NOTE P4.1: The designer can change the selected valve lift and, by observing the conjunction of the 'black lift line' and the flat part of the CV ramp, may precisely establish the valve lash and the numerical tolerance for its setting.

Figure 4. Snapshots of Two Differing Values of Selected Valve Lift Using CV Ramp

With Reference to Fig.5 ...
below illustrates the equivalent discussion to that for Fig.4 with its constant velocity ramp design. Here, in Fig.5, the ramp design has been selected as an acceleration ramp (see NOTE P1.1). The definition of an acceleration ramp is one of linearly increasing velocity and that definition can be seen to be executed numerically in Fig.5. The optimum valve lash setting is still 0.2 mm so as to give virtually zero jerk and 'low' acceleration (force) at cam to tappet contact but the tolerance window of camshaft angle contact to satisfy this criterion is not so wide as for a CV ramp.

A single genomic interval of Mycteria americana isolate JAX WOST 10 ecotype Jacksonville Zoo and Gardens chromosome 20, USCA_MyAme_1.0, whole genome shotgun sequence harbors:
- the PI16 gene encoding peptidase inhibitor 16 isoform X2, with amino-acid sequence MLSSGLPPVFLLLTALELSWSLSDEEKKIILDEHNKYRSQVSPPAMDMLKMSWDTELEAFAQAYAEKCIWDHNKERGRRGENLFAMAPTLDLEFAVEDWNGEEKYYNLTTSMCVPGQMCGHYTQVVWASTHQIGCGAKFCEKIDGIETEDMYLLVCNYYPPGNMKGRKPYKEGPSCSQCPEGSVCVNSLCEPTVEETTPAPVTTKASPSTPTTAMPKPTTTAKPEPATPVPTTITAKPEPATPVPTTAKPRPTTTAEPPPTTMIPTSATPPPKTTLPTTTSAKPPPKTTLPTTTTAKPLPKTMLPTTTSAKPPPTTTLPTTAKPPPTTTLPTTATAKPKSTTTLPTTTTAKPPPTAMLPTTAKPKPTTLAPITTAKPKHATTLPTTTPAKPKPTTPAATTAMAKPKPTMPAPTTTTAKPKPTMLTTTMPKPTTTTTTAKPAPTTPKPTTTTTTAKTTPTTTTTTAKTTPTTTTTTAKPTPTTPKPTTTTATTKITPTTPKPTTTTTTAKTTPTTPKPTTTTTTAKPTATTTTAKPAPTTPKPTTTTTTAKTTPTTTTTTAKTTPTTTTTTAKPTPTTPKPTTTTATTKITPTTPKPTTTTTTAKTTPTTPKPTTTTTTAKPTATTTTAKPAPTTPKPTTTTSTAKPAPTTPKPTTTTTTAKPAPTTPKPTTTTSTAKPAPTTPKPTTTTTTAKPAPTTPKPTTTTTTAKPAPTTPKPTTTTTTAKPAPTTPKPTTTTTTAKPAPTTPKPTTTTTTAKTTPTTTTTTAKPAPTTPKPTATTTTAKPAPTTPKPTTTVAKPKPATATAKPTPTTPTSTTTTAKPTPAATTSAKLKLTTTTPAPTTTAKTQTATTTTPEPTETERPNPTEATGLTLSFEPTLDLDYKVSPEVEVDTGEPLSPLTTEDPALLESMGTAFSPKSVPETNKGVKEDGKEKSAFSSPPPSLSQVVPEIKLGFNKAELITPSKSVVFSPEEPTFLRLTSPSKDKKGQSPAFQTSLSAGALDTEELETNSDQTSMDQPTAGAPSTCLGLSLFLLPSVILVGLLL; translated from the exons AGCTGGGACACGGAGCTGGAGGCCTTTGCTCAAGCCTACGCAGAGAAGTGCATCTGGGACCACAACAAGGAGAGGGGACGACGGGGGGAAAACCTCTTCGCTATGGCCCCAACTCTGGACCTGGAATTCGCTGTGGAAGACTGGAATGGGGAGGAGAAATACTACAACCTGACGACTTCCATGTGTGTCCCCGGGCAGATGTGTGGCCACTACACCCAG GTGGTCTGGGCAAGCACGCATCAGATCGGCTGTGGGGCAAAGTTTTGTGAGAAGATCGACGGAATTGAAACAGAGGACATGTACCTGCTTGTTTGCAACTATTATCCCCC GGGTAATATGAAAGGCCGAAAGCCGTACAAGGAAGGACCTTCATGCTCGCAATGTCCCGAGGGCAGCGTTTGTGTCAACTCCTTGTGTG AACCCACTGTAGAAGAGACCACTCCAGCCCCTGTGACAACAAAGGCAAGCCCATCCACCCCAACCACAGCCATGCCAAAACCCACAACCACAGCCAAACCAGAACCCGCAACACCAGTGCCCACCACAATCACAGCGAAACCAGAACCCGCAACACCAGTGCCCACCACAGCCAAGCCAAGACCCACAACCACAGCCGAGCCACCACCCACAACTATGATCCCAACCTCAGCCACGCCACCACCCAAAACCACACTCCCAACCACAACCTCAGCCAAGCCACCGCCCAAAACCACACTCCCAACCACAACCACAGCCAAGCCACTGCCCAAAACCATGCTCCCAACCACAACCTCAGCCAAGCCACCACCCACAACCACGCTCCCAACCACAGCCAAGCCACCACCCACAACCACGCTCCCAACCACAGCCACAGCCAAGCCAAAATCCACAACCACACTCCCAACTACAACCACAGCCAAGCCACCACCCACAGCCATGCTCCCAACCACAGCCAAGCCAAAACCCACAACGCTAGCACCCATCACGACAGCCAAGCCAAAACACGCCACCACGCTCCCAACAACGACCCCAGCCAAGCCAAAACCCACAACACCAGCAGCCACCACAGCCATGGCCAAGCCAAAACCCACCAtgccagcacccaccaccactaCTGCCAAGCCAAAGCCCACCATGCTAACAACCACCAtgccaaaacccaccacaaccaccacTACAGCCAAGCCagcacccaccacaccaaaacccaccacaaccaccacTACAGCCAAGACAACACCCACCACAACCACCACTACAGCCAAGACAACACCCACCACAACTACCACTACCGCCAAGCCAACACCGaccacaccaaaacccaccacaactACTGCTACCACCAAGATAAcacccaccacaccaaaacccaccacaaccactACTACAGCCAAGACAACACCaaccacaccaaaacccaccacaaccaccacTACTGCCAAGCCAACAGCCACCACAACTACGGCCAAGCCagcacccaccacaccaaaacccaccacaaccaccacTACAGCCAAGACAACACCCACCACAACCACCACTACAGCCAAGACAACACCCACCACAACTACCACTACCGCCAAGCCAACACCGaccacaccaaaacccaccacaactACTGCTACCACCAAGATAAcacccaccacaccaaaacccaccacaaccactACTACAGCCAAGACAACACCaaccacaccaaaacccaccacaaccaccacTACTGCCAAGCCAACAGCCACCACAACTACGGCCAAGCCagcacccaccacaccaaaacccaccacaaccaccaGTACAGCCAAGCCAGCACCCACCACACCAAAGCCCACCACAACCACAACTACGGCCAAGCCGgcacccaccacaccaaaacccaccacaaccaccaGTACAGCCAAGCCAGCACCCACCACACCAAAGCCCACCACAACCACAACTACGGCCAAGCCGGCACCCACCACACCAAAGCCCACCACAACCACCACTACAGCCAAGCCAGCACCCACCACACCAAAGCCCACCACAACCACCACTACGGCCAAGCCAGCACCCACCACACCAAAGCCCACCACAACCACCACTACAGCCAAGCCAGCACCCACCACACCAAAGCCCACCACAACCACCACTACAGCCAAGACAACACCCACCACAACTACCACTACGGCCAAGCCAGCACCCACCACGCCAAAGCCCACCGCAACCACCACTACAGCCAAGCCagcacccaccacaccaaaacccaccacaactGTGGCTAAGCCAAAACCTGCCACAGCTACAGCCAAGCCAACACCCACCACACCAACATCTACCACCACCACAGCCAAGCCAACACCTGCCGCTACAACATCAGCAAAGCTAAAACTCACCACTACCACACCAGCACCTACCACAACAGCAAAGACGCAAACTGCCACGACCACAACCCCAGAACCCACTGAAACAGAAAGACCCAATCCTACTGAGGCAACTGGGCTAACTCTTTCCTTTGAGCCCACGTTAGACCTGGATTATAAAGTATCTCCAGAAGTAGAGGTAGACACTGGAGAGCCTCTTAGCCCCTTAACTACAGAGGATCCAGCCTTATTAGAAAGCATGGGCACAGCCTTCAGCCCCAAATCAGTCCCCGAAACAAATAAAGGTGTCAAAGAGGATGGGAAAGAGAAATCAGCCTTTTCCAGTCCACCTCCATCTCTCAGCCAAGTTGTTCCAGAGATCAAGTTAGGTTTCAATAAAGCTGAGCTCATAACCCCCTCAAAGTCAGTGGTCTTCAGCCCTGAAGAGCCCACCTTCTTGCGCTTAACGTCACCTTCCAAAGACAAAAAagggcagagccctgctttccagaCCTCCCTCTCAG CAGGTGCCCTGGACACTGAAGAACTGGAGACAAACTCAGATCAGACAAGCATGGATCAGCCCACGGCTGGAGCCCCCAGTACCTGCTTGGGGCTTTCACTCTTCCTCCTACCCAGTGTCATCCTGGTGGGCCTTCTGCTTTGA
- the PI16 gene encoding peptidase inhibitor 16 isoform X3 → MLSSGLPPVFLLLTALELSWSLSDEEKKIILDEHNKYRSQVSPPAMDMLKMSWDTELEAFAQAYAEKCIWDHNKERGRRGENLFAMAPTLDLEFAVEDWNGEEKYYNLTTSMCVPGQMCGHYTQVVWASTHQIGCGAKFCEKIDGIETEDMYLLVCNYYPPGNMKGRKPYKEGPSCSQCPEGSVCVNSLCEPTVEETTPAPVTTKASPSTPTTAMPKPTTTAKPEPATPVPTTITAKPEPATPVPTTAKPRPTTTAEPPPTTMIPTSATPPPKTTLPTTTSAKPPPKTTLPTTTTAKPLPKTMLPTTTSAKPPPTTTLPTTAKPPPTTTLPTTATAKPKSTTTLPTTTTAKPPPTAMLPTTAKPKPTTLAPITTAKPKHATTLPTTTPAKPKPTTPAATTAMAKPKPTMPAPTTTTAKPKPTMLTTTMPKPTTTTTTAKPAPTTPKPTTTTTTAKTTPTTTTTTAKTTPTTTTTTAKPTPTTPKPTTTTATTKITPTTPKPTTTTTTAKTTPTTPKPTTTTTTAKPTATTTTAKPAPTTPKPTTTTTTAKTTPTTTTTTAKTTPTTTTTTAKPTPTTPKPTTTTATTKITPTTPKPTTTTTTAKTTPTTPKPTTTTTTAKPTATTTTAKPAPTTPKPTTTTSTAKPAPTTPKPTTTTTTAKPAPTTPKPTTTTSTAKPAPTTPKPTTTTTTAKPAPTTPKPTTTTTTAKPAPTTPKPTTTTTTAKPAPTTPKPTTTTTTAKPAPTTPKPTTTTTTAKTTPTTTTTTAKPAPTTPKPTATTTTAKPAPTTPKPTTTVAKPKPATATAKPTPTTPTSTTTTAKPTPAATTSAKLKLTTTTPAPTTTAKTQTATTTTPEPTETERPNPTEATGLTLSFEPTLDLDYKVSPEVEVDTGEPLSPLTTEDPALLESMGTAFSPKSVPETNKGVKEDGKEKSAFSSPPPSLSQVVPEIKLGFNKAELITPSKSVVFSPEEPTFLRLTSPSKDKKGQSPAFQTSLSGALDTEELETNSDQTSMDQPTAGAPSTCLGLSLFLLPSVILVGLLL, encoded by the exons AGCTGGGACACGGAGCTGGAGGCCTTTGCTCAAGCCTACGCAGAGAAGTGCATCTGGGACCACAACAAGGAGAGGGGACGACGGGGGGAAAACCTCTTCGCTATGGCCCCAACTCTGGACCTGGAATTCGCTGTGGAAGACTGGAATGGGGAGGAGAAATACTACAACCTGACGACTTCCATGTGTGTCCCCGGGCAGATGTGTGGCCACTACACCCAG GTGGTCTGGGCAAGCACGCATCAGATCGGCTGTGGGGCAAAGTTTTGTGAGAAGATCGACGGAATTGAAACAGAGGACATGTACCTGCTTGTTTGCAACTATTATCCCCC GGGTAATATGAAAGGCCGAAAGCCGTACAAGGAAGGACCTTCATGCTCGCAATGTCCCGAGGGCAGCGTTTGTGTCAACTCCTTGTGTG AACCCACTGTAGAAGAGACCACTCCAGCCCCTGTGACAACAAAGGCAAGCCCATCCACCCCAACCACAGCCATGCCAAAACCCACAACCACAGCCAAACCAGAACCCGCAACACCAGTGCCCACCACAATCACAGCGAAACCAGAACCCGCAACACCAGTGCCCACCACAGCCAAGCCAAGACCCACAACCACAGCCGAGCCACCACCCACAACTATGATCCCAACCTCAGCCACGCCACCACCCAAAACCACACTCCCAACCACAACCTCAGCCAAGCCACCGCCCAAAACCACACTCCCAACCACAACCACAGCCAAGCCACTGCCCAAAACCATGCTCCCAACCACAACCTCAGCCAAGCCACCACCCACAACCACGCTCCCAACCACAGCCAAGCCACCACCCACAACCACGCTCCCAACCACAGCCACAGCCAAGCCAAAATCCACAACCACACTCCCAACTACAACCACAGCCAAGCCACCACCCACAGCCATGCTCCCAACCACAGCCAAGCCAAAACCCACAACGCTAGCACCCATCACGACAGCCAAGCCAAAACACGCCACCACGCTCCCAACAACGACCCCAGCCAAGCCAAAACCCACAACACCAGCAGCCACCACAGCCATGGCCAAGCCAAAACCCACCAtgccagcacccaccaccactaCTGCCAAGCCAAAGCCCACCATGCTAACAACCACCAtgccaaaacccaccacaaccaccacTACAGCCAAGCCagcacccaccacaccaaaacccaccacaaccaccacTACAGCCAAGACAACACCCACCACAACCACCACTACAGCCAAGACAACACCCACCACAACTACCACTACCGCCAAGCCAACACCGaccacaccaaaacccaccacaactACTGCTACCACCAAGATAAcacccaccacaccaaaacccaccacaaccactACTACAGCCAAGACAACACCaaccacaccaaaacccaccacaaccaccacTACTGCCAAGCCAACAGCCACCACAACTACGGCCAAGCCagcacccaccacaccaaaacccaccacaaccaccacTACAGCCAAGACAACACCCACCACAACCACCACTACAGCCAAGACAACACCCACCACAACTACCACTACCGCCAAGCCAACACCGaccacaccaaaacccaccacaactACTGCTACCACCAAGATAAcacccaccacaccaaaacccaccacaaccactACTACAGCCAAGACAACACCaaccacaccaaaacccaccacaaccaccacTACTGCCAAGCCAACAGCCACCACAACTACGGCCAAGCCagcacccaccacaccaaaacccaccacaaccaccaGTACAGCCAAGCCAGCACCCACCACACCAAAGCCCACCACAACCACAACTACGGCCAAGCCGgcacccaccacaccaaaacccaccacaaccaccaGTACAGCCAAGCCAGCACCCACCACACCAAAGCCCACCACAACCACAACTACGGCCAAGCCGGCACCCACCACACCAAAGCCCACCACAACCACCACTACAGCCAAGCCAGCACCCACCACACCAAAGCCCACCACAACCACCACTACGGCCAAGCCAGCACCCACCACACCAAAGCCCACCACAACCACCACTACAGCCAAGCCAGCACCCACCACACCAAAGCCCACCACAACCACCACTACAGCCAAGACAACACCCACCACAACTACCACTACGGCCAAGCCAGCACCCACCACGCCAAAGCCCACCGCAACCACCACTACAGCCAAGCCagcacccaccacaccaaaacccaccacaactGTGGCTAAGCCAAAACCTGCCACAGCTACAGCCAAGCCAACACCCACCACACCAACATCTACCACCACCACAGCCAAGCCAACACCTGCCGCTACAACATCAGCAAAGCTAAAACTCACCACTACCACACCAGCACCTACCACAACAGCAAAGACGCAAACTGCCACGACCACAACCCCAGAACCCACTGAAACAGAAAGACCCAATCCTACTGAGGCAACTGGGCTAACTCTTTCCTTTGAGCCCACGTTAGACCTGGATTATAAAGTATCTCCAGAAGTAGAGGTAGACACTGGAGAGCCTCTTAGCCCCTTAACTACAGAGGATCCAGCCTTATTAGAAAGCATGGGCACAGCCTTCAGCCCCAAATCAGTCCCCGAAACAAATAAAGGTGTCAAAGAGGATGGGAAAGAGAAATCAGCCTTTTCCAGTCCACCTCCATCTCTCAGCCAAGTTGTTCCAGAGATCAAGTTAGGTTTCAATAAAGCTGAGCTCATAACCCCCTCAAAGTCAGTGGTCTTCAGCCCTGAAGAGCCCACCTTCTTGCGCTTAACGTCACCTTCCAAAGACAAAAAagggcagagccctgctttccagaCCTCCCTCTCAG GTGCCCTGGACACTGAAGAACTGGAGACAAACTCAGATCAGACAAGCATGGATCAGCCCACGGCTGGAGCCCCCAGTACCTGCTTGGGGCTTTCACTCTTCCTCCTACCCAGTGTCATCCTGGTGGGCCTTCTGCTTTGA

NOTE P5.1: Hence, acceleration ramp design is normally reserved for racing engines whereas CV ramps can be applied universally. However, short period, low lift, acceleration ramps see significant design application for valve lift profiles with hydraulic tappets.

Figure 5. Snapshots of Two Differing Values of Selected Valve Lift Using Acceleration Ramp

With Reference to Fig.6 ...